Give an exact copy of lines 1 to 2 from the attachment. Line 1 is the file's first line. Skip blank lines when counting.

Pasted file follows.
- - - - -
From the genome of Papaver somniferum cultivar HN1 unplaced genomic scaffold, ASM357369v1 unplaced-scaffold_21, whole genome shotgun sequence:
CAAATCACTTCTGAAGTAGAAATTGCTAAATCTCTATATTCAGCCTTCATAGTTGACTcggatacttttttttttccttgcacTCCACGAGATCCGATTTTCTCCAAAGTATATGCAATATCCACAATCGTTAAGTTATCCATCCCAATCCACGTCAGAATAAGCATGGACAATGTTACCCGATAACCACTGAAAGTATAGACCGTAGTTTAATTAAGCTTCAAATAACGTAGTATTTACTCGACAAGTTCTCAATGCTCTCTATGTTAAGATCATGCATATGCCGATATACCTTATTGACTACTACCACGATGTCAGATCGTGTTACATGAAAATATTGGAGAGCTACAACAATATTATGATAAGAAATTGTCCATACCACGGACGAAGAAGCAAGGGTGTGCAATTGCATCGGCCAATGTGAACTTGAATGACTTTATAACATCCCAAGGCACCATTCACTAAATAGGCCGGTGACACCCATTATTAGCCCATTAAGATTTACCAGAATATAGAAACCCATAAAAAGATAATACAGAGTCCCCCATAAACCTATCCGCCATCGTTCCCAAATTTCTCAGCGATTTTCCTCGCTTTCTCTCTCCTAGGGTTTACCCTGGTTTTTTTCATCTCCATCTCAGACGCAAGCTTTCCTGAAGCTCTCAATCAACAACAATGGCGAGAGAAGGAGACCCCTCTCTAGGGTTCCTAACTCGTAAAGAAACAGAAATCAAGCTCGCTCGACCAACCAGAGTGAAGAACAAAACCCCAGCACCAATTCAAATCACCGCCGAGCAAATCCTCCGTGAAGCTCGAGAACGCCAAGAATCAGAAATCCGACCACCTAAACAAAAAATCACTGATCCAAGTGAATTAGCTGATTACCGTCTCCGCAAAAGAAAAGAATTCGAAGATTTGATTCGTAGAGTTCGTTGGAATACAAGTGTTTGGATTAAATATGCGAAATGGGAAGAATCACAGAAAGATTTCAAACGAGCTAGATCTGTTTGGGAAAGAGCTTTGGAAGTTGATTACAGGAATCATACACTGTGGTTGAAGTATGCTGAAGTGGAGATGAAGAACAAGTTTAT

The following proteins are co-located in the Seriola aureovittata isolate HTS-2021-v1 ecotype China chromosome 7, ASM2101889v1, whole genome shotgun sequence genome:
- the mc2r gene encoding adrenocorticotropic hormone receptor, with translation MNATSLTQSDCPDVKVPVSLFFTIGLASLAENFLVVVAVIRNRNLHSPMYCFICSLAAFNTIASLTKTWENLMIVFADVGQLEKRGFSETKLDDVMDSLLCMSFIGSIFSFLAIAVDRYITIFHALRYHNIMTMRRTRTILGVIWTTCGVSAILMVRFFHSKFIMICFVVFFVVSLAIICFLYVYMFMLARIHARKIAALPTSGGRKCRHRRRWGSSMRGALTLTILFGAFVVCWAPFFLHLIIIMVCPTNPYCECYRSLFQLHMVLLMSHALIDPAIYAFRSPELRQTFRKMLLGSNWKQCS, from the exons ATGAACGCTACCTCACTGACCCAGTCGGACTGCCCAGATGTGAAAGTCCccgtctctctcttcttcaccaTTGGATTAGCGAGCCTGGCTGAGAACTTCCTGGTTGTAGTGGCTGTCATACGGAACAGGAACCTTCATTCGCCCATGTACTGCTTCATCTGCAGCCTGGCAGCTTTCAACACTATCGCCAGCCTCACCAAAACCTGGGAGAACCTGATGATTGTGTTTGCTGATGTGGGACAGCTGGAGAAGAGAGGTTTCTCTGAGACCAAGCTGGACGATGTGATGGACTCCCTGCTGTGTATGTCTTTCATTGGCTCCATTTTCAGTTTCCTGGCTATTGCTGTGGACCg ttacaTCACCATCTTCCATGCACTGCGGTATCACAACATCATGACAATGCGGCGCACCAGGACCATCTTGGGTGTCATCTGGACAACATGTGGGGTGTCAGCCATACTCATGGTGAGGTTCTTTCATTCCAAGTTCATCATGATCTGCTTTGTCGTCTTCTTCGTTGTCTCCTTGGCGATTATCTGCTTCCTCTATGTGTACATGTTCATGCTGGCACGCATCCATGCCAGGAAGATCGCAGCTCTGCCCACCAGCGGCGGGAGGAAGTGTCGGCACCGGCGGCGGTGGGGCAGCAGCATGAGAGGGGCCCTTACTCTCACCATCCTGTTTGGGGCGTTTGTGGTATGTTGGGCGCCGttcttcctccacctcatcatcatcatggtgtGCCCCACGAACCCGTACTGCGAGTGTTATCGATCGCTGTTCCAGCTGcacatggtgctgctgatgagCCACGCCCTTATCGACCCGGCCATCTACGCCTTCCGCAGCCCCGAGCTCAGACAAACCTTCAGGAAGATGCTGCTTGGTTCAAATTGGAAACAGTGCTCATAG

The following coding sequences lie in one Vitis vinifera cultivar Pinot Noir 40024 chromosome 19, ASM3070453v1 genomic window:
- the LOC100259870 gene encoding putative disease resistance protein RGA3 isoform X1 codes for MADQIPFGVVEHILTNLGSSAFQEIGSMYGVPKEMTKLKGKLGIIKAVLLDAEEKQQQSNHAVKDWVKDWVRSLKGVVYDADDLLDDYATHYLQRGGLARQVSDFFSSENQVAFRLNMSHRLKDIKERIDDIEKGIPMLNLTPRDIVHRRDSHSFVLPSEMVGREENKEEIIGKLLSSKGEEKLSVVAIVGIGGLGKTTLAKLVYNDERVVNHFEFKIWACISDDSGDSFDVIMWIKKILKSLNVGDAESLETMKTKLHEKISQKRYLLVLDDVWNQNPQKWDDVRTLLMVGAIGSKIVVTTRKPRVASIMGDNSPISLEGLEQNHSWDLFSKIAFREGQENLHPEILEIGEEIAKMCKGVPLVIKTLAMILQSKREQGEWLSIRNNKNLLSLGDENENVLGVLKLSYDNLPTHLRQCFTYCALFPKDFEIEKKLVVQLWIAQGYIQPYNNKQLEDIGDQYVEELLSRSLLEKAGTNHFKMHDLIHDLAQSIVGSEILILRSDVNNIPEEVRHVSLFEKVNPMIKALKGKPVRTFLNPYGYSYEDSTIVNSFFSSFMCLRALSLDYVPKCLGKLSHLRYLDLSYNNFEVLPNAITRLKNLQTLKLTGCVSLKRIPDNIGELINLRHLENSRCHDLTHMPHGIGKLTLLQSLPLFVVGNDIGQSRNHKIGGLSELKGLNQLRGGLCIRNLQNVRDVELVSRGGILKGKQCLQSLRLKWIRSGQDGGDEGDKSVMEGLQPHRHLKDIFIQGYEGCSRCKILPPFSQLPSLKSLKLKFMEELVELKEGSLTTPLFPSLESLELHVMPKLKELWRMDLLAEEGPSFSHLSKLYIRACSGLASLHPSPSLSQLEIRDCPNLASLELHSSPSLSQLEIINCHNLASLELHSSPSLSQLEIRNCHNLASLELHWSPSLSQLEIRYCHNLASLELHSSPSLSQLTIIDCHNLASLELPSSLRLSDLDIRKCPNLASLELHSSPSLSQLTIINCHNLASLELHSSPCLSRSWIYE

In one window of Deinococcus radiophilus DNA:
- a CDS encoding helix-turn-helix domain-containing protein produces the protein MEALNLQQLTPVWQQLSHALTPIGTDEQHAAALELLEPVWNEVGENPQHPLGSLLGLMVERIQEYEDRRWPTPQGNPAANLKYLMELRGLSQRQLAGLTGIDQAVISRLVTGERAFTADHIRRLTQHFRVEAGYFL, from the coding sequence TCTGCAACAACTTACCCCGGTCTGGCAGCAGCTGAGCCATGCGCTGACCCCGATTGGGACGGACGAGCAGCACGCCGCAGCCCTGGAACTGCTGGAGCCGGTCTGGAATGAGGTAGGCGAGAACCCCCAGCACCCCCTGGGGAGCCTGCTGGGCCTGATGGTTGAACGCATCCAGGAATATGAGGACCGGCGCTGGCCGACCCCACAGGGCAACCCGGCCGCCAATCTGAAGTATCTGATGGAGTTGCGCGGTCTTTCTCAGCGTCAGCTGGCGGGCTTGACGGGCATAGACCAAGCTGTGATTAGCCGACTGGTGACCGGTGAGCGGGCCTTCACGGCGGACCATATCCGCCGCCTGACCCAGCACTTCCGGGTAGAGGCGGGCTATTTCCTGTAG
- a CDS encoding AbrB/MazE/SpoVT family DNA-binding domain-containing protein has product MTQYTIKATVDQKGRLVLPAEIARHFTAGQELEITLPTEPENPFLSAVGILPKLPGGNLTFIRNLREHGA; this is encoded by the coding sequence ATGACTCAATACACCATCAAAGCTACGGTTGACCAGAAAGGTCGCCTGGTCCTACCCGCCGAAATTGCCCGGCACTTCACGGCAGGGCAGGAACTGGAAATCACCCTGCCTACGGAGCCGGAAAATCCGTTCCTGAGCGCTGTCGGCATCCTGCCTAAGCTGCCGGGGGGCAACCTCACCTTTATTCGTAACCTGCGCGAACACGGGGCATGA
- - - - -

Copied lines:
From the genome of Papaver somniferum cultivar HN1 unplaced genomic scaffold, ASM357369v1 unplaced-scaffold_21, whole genome shotgun sequence:
CAAATCACTTCTGAAGTAGAAATTGCTAAATCTCTATATTCAGCCTTCATAGTTGACTcggatacttttttttttccttgcacTCCACGAGATCCGATTTTCTCCAAAGTATATGCAATATCCACAATCGTTAAGTTATCCATCCCAATCCACGTCAGAATAAGCATGGACAATGTTACCCGATAACCACTGAAAGTATAGACCGTAGTTTAATTAAGCTTCAAATAACGTAGTATTTACTCGACAAGTTCTCAATGCTCTCTATGTTAAGATCATGCATATGCCGATATACCTTATTGACTACTACCACGATGTCAGATCGTGTTACATGAAAATATTGGAGAGCTACAACAATATTATGATAAGAAATTGTCCATACCACGGACGAAGAAGCAAGGGTGTGCAATTGCATCGGCCAATGTGAACTTGAATGACTTTATAACATCCCAAGGCACCATTCACTAAATAGGCCGGTGACACCCATTATTAGCCCATTAAGATTTACCAGAATATAGAAACCCATAAAAAGATAATACAGAGTCCCCCATAAACCTATCCGCCATCGTTCCCAAATTTCTCAGCGATTTTCCTCGCTTTCTCTCTCCTAGGGTTTACCCTGGTTTTTTTCATCTCCATCTCAGACGCAAGCTTTCCTGAAGCTCTCAATCAACAACAATGGCGAGAGAAGGAGACCCCTCTCTAGGGTTCCTAACTCGTAAAGAAACAGAAATCAAGCTCGCTCGACCAACCAGAGTGAAGAACAAAACCCCAGCACCAATTCAAATCACCGCCGAGCAAATCCTCCGTGAAGCTCGAGAACGCCAAGAATCAGAAATCCGACCACCTAAACAAAAAATCACTGATCCAAGTGAATTAGCTGATTACCGTCTCCGCAAAAGAAAAGAATTCGAAGATTTGATTCGTAGAGTTCGTTGGAATACAAGTGTTTGGATTAAATATGCGAAATGGGAAGAATCACAGAAAGATTTCAAACGAGCTAGATCTGTTTGGGAAAGAGCTTTGGAAGTTGATTACAGGAATCATACACTGTGGTTGAAGTATGCTGAAGTGGAGATGAAGAACAAGTTTAT